Both of these methods copy the specified RenderedImage data onto a TiledImage object. The sample model of the source image should be compatible with that of the target image. The position and size of the overlapping area are determined from the source image attributes. If the source image area does not overlap the target image, these methods have no effect.

In the case of the latter method, which has an ROI parameter, the ROI overlaps the target image. The overlapping area and its position are computed from the corresponding ROI attributes.

The following two methods use the Raster parameter to pass the image data:

  1. public void setData(java.awt.image.Raster r)

  2. public void setData(java.awt.image.Raster r,ROI roi)

The Raster data provided by the input parameter is written over the target image. The overlapping area and position are computed from the coordinates of the input raster. These methods use the WritableRenderedImage methods to write to tiles. When the data is being written, the affected tiles are checked out and locked.

Creating a Subimage

Just as in BufferedImage, the TiledImage methods create a subimage from a tiled image:

  • public TiledImage getSubImage(int x, int y, int w, int h)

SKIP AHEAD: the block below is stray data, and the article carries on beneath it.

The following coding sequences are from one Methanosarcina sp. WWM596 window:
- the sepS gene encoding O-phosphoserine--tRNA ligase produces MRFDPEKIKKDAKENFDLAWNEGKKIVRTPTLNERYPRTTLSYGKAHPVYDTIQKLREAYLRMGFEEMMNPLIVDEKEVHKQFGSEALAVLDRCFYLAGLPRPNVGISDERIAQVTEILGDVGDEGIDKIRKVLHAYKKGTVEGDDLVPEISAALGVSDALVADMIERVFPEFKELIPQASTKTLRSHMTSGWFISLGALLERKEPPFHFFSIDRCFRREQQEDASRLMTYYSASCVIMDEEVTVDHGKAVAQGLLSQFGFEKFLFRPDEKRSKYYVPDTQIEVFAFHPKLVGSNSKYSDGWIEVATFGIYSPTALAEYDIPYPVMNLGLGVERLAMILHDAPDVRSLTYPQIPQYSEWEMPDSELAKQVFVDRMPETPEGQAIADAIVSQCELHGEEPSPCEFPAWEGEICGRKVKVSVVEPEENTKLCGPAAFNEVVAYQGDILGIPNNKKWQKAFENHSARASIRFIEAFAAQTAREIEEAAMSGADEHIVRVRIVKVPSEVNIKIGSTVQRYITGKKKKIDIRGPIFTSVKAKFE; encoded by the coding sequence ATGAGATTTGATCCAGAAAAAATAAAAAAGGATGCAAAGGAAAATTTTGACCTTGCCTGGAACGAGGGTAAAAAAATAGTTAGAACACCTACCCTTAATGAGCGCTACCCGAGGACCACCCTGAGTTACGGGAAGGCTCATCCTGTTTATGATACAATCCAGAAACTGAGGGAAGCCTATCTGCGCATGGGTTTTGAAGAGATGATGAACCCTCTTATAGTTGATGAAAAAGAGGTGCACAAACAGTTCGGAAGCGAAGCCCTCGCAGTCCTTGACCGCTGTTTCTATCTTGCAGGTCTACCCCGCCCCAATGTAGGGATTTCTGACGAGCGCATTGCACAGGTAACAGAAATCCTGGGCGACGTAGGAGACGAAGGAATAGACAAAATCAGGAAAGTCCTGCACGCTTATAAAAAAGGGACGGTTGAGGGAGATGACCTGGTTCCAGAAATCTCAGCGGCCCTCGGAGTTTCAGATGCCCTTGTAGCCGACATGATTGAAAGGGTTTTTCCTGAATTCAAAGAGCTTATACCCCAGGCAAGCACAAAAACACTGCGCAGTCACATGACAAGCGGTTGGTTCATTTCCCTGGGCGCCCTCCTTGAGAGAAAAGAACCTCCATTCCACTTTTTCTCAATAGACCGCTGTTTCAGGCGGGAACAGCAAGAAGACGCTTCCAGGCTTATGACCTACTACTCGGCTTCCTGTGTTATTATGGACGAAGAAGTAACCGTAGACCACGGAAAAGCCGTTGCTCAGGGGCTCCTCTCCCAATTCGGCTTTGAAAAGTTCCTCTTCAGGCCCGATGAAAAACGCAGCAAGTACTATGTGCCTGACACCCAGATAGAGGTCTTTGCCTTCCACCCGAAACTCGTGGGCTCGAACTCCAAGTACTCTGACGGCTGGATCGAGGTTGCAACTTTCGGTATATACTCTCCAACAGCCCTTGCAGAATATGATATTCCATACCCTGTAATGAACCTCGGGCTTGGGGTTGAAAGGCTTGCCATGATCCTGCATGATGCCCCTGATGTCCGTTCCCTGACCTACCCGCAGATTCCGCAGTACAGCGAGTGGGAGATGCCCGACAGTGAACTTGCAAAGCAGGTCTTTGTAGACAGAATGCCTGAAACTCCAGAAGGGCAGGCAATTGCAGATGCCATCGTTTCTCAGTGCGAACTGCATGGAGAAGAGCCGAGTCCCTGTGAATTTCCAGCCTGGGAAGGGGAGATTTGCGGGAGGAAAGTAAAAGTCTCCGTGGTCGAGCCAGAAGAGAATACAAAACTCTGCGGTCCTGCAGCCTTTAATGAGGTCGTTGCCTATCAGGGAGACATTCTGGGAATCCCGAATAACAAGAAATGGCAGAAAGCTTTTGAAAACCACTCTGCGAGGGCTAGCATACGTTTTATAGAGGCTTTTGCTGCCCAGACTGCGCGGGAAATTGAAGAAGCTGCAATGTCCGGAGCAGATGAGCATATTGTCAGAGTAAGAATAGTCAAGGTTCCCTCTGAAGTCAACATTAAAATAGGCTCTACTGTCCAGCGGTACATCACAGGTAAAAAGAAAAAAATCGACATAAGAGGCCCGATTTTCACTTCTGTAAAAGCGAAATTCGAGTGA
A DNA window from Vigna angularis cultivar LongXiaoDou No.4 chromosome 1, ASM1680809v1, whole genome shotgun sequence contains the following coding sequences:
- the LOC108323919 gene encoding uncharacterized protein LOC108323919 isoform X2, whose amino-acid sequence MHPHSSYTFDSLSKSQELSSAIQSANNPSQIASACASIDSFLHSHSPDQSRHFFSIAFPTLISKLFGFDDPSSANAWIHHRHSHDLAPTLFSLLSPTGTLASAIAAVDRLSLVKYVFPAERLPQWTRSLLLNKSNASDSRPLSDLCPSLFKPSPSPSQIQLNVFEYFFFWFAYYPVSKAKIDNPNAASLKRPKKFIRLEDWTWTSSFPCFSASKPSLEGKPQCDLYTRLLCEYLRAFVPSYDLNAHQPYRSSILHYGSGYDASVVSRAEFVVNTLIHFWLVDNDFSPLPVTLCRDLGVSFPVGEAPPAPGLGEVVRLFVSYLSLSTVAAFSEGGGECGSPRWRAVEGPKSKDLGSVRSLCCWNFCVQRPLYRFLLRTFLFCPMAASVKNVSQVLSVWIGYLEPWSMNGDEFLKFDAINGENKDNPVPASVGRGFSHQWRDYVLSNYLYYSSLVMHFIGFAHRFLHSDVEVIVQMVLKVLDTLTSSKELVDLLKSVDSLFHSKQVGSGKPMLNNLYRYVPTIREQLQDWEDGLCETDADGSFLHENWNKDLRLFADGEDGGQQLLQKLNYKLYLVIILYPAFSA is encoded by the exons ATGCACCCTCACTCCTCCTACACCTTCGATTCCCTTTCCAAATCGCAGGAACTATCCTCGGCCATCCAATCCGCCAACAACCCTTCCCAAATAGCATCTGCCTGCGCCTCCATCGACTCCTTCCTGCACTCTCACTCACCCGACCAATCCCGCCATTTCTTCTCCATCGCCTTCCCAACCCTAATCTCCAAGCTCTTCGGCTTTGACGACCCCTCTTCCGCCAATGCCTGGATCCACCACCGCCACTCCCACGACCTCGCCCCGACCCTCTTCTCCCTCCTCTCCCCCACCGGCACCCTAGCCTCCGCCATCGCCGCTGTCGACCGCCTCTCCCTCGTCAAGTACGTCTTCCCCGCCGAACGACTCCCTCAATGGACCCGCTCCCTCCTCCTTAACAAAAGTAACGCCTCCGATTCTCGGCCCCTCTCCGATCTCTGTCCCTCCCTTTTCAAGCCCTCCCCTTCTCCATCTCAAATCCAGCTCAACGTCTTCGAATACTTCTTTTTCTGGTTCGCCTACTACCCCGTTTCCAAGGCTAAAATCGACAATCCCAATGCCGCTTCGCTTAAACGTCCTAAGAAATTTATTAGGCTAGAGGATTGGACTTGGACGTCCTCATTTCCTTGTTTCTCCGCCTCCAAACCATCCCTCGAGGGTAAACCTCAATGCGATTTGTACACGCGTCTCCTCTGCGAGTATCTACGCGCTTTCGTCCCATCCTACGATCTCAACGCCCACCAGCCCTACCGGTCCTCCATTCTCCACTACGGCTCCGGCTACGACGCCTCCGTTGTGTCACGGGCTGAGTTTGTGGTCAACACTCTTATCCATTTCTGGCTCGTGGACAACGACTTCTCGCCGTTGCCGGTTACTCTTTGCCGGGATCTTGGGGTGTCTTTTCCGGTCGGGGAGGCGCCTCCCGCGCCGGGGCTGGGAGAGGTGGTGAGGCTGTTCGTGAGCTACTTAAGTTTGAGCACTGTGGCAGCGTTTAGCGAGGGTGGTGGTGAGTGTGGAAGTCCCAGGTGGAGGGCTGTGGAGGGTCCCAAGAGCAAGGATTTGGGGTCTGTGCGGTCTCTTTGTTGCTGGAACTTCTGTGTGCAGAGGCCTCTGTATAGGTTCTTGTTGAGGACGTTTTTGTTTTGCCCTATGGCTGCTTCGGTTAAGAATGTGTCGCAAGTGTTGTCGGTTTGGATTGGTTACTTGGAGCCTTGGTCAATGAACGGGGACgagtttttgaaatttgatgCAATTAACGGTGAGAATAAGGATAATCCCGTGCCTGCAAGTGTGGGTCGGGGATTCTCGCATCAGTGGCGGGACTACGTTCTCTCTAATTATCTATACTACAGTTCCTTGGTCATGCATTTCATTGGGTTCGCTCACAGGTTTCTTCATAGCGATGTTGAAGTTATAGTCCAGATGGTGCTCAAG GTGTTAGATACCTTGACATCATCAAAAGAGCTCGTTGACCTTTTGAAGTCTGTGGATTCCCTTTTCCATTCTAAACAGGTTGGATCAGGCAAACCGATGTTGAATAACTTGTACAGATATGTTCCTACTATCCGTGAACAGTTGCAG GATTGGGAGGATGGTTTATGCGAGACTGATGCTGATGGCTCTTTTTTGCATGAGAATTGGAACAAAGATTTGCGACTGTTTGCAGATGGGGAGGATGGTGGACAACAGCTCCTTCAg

• public TiledImage getSubImage(int[] bandSelect)

  • public TiledImage getSubImage(int x, int y, int w, int h,
                                  int[] bandSelect)

The subimage follows the same coordinate system as the source image. The x and y parameters represent the upper left-hand corner coordinates of the subimage. The w and h parameters represent the width and height of the subimage, respectively. The bandSelect parameter is an array of indices representing the band indices in the source images. Using this parameter, you can create a subimage containing only the selected bands. The subimage() methods are useful in creating cropped images.

Obtaining an Off-Screen Graphical Context

Again like BufferedImage, the TiledImage class has methods for drawing graphical objects over it. The method signatures are the same as for the BufferedImage methods:

  • public java.awt.Graphics getGraphics()

  • public java.awt.Graphics2D createGraphics()

The first method returns the AWT graphical context, and the second returns the Java 2D graphical context.

NOTE

The code for aggregating images is available on the book's Web page in the directory src/jaiutil/JAIUtil.java.